Saint Osmund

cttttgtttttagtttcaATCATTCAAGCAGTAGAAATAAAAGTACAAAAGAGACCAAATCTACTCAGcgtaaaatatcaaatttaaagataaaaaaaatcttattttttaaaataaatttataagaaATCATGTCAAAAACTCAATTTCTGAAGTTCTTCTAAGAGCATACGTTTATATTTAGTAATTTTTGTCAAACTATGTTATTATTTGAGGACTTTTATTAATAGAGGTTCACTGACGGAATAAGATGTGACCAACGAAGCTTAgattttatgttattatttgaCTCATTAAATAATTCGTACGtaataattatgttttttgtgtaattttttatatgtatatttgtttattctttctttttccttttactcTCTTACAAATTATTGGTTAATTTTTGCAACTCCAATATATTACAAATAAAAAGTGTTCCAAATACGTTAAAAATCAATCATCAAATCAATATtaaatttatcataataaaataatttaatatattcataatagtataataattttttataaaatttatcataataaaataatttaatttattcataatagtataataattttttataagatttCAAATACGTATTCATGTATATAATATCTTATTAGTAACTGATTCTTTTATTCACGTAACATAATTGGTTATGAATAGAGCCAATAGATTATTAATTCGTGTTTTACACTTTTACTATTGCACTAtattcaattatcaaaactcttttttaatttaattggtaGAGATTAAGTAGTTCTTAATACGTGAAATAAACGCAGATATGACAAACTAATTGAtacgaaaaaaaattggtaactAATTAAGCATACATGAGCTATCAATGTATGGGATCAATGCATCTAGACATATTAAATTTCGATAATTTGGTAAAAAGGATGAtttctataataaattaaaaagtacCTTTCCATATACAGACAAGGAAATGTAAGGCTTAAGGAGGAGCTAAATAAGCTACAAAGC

Bishop, chancellor; d. Dec. 3–4, 1099. Osmund, or Osmer, was a Norman noble who went to England with his uncle, william i the Conqueror, for whom he served as chaplain and then chancellor (c. 1072–78). He was consecrated bishop of Salisbury in 1078. Prominent in civil as well as ecclesiastical affairs of the realm, he is believed to have directed a large portion of the Domesday survey. As bishop he completed the cathedral of Old Sarum (not the present cathedral of Salisbury) and established there a cathedral chapter of secular canons. Emulation of this example gradually brought the English cathedral system into conformity with Continental practice. He also organised the liturgical services for his diocese and the compilation provided the basis of the later "Sarum Use" that was widely adopted throughout the British Isles. He was canonised by Pope callistus iii, Jan. 1, 1457, the last canonization of a saint from England until that of Sir Thomas more in 1935. On July 23, 1457, his remains were translated from Old Sarum to the Lady Chapel in Salisbury.


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